Wednesday, August 02, 2006

We Have a Heartbeat

Yesterday Epu, Nutmeg and I all walked through the furnace formerly known as our neighborhood and into the delighfully icy hospital where we're planning to give birth to the baby henceforth to be known here as Filbert. We had our first midwife appointment, learned all about the practice, and, most importantly, confirmed that Filbert is alive in there. You'd think my steadily expanding abdomen would have reassured me of this, but until I hear that heartbeat, I always have a nagging feeling that the whole "pregnant" thing is a big misunderstanding due to my inability to read the language of lines on stick.

Just like with Nutmeg in early pregnancy, it took a long time to find the heartbeat. That's minutes of me lying on my back, stealing glances at the midwife's face to check for alarm. It's a lot like sitting on an airplane where a strange noise is sounding from somewhere in the works, and studying the faces of the crew for clues that we might be about to die. Finally, she found the little guy's quick, quiet heartbeat, and all was good.

I think I will like the practice. There are only 6 midwives, so chances are good that I'll have seen each of them at least once before one of them delivers me. The midwife read on the forms I'd filled out about the fourth-degree tear I had last time, and she took time to discuss with me how they could help me avoid tearing again this time. I was glad that that seemed like a priority. We talked about wearing a monitor in labor (intermittent is standard, which was confirmed today when we took the birth center tour), what gets you transferred to an OB (placenta previa, gestational diabetes), and the practices C-section rate (6% compared to the 27% and climbing national level. of course, midwives always have a lower C rate due to their lack of high-risk patients, but still). I asked how often they used pitocin in labor, and she said that it was not frequent. But then she raised an example that exactly matched my last labor: being stalled for four hours or more at 6 centimeters. Last time, that was exactly where I was when the nurse told me she wanted to start pitocin, and I decided I might as well have an epidural. In the same situation, the midwife said, she would also try pitocin -- IF walking, nipple stimulation, or other efforts had failed to jump start things. I liked that answer a lot, because two years later, I'm still wondering why no one suggested I try other ways to get the contractions going again before turning to pitocin.

Today we toured the birthing center. It's pretty standard and I'm satisfied that giving birth there would be fine. The labor and delivery rooms aren't as prettied up as many are these days, but I now know that I won't care what the room looks like when I'm in labor anyway. They have jacuzzi jet bathtubs, which I feel are a must, and stereos and TVs with VCRs, which are a plus. There was no rocking chair in the room we saw, but the tour guide swore that other L&D rooms have them. I really wanted to rock last time around, but the damn rocking chair was broken and they couldn't or wouldn't locate another one for me.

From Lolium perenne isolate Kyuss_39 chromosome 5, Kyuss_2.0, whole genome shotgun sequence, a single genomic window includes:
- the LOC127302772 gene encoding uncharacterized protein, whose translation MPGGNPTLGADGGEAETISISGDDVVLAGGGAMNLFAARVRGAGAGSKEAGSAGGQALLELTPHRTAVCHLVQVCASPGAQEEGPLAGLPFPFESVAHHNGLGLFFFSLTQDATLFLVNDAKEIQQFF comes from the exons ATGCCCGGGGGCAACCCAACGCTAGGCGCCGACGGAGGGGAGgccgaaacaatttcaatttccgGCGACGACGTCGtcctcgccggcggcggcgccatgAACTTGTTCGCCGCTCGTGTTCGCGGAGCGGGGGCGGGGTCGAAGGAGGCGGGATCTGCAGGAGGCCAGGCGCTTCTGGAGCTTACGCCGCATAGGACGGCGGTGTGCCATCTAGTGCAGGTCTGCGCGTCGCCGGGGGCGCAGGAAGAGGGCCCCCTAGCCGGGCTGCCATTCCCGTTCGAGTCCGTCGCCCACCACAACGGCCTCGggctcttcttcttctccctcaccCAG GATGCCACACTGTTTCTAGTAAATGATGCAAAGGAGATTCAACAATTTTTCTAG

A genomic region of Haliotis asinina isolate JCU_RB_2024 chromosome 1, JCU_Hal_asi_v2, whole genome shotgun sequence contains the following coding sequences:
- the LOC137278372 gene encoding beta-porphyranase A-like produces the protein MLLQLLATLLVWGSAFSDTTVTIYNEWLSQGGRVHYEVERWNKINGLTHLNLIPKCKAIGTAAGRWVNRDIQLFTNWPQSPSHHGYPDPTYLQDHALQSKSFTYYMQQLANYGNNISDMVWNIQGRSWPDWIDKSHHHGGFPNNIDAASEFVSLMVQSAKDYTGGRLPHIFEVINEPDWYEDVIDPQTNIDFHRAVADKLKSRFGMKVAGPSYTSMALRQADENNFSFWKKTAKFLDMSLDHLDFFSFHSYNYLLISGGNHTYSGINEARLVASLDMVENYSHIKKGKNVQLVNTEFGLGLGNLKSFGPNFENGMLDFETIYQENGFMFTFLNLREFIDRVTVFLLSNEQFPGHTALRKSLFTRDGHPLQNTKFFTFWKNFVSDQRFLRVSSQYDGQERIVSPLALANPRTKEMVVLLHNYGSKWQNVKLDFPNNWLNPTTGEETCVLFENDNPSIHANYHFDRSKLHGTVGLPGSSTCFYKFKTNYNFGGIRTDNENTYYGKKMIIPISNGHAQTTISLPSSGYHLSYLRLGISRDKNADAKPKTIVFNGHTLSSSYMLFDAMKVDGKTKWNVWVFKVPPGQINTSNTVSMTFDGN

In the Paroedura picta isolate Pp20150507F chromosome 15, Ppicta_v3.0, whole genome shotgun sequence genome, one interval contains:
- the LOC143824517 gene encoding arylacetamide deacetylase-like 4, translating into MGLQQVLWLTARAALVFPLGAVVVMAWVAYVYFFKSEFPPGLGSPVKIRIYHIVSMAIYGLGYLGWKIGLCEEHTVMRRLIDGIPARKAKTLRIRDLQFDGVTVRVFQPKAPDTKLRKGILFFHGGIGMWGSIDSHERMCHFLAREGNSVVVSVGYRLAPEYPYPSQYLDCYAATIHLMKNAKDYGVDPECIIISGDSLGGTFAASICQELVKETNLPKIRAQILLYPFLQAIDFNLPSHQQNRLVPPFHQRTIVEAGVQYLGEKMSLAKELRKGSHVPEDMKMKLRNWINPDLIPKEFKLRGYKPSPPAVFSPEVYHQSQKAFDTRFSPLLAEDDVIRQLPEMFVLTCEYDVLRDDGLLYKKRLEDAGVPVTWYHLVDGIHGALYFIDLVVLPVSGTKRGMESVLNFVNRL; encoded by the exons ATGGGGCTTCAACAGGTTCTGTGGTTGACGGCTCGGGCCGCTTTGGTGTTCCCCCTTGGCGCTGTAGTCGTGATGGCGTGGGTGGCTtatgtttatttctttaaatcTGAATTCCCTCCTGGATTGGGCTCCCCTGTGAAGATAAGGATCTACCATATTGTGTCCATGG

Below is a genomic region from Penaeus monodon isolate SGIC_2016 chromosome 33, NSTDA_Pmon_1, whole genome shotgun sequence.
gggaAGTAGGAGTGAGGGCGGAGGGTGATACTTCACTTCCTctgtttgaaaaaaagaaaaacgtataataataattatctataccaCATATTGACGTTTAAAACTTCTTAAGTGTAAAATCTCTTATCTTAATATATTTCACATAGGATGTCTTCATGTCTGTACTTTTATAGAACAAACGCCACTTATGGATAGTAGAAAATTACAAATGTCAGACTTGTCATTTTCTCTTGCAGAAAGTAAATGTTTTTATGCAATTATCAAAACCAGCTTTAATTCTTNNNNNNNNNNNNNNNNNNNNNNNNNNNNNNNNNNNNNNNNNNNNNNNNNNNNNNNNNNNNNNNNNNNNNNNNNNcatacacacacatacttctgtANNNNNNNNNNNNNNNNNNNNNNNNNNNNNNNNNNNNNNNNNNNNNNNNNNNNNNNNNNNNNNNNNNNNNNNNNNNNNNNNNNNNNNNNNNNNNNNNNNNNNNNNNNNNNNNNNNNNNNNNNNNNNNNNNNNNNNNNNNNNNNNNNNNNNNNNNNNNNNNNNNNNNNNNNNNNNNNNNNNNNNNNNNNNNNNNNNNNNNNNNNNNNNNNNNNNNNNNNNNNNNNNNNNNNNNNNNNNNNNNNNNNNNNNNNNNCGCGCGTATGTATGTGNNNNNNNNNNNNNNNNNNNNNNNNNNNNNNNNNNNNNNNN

I asked whether I'd be able to get a meal after delivery if it happens in the middle of the night. Answer: They usually have some sandwiches or a little pasta on hand. That's a lot better than the Cheerios and graham crackers I got last time, after 19 hours of labor and 3 hours of pushing.

One interesting thing: This hospital goes beyond promising that your baby CAN stay with you if he or she isn't having any problems. They require it. They have a NICU (not a high-level one), but no regular nursery just for babies whose moms want to get some rest. In general I find that reassuring, because it means that it's unlikely I'll have to battle anyone over staying with my baby in those early hours. Because I'll be trying to establish breastfeeding, I wouldn't generally send my baby to the nursery anway. But still, it seems kind of weird that it's not an option.

One thing I didn't care for: The postpartum rooms are on a totally different floor, actually a different buildng connected by a walkway over the street, from the labor and delivery rooms and the nursery. I know I'll be in a wheelchair, but still, that's a LONG trek for an exhausted mom to have to make within hours of giving birth.


Anonymous said...

Congrats on the heartbeat! It always takes them awhile to find my little critter's too.

And thanks for the (inadvertent?) tips on what to look for when I am touring birthing centers. I honestly had not even thought about the time of day I would give birth and how that would impact things like available food. But of course now that you mention it, it makes total sense.

I really like "Filbert" - so clever and cute! I guess you couldn't really say "Hazelnut" or everyone would be confused.

Bert said...

Welcome Little Filbert's heartbeat! It's a BOY?! I can't wait to see your belly and say 'hi'. :)

Carrie said...

No, you can't tell the sex by listening to the heartbeat ;-) We have no idea if it's a boy or a girl.